New Hearing For Confessed Parkland Shooter Turns Into Argument Over COVID-19 Pandemic Protocol
Broward Judge Elizabeth Scherer and attorneys from the Public Defender's Office went back-and-forth Tuesday morning about the potential dangers of sending experts into jails to evaluate clients in person.
The hearing Tuesday morning began as a status update for the confessed Parkland school shooter, Nikolas Cruz. It quickly devolved into a debate over whether attorneys and/or experts should be required to go into the Broward County jail system for close contact evaluations with inmates during the coronavirus pandemic.
Cruz is awaiting a trial that was derailed by the pandemic. It was originally supposed to begin this past summer. He was indicted by a grand jury in March 2018 and faces 17 charges of first-degree murder and 17 charges of attempted first-degree murder for the massacre on Feb. 14, 2018 at Marjory Stoneman Douglas High School in Parkland.
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One of the next steps in Cruz's case, is for a physical evaluation in jail. It would require an in-person visit from attorneys and an expert they bring, as well as the sharing of pens and documents, social distancing measures, and potential safety concerns if he needs to be unshackled during the evaluation.
Newly-elected Public Defender Gordon Weekes, began the hearing by making it clear to the court that his top two concerns are avoiding bringing the coronavirus in to inmates at Broward Sheriff's Office jails and keeping the attorneys that work in the Public Defender's Office safe.
"I'm concerned with anyone going into the jail, spreading the virus within the jail, including those individuals and those attorneys that may have to also interact with experts that are in the jail," Weekes said.
Assistant Public Defender Melisa McNeill has been heavily involved with Cruz's case from the beginning. She echoed the health concerns from her office.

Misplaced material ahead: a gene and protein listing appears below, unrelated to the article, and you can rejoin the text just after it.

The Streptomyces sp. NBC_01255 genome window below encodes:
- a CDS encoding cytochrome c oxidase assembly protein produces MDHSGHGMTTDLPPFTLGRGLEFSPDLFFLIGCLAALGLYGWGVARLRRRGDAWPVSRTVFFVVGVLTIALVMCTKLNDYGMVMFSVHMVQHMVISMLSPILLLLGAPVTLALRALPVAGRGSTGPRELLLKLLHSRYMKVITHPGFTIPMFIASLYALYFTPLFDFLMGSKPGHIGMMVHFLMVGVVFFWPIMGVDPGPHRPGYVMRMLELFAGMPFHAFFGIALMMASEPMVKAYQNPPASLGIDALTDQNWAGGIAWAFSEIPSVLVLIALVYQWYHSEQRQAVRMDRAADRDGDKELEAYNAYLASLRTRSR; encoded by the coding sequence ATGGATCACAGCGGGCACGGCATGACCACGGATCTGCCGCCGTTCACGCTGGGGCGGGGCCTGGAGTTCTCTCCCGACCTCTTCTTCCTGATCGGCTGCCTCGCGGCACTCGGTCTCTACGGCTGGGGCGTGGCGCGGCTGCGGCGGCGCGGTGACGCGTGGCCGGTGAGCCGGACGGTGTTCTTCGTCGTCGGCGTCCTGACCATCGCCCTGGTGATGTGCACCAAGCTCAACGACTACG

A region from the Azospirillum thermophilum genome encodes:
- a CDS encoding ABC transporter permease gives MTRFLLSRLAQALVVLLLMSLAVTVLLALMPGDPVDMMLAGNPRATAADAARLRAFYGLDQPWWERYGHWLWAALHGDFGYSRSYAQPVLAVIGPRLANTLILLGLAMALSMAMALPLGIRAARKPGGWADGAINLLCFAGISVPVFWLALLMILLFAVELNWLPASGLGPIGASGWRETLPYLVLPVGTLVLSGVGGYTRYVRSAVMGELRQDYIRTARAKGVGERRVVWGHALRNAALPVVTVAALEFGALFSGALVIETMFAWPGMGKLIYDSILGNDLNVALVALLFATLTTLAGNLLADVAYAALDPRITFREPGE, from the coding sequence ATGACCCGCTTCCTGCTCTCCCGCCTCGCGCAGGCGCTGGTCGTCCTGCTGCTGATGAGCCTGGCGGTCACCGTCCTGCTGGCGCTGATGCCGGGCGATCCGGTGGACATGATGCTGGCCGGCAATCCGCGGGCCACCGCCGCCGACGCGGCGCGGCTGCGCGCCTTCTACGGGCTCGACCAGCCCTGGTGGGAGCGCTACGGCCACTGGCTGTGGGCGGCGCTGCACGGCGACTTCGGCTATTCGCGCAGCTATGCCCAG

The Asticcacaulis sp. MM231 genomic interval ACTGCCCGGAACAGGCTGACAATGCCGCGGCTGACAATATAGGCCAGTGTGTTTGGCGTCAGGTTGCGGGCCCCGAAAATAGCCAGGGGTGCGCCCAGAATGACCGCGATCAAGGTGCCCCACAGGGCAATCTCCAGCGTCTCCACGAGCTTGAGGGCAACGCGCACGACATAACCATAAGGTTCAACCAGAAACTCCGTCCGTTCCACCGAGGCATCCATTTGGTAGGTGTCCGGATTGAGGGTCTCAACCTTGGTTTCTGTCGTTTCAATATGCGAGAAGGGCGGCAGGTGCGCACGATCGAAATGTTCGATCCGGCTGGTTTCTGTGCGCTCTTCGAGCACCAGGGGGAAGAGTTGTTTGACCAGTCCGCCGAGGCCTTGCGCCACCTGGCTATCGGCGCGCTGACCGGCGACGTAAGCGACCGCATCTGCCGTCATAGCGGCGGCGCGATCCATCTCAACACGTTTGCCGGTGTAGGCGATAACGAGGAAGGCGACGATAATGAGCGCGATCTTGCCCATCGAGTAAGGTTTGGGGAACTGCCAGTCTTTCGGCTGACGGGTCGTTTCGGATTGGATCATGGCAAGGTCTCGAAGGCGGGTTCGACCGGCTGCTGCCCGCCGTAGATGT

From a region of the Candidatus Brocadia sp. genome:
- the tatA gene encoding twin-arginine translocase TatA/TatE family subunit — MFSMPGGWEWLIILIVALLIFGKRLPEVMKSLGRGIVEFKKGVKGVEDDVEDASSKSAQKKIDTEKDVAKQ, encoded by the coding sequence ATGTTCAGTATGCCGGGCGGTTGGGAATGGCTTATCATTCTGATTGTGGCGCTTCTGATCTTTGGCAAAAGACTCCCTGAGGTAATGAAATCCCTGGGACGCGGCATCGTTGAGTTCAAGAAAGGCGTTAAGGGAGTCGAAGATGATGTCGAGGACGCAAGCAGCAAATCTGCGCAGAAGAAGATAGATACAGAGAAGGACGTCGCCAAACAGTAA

"We have immune-compromised attorneys and we don't want to reassign the cases ... we shouldn't have to pick what attorneys go in because of their ability to fight the coronavirus," McNeill said.
Judge Elizabeth Scherer does not want this case to face further delays.
"I'd look into this more with an open mind, speak to the sheriff's office," said Scherer. "I don't think you can just make a general statement that you're not prepared to send any attorney or any expert into the jail because of the coronavirus."
Scherer may be eager to move this high profile case forward after two and a half years, yet several attorneys from the Public Defender's Office argued Cruz's case is not the only case that raises these concerns. They are asking for written policies and protocols in place from BSO to understand what safety measures are in place for inmates.
Weekes told the court he sent a letter to BSO asking for a rapid-testing protocol to be put in place before in-person contact is required between any inmates and outside counsel.
"It is essential that there is a level of comfort, a level of safety around any in-person contact with anyone within the jail. Although the jail may be reporting a short period of no positive tests within the facility, the jail has had a number of individuals within that facility test positive for coronavirus. There was an individual that died early on from coronavirus," Weekes pointed out. "We have to proceed with extreme caution when it comes to exposing, not only individuals in the jail, my staff and the attorneys in this office to the potential for contracting coronavirus."
An assistant general counsel for BSO, Christian Tsoubanos, was also in Tuesday's Zoom hearing.
"The sheriff's office is considering rapid testing and trying to acquire a machine — the Abbott machine specifically — but that's in the works. It's not available immediately and we don't know if we're going to get it," Tsoubanos said.
He told the court, "As long as [the Public Defender's Office attorneys] tell us what they need, command staff is ready, ready and willing to help them. It's the same policies and procedures that we normally follow."
He described temperature checks, mask-wearing policies and a health questionnaire for detention employees.
The Public Defender's Office argued general parameters are not enough.
"It's not my place to try to set the parameters between the jail and any office, Public Defender's Office or other. That's not my job. My job is to oversee this case," Scherer said.
"I'm just asking again that we see what we can do in this case. The sheriff's office is willing to make special concessions. And if we can do it, we can do it. If we can't, we can't," she said. "I don't want anyone to get sick or infected, but I do want to move this case along."
Scherer set the next status hearing in Cruz's case for Dec. 11 at 8:30 a.m. via Zoom.
"I would just ask that you all keep working," she said. "I understand I'm leaving this issue sort of unresolved and hoping that it will be resolved if you all work together."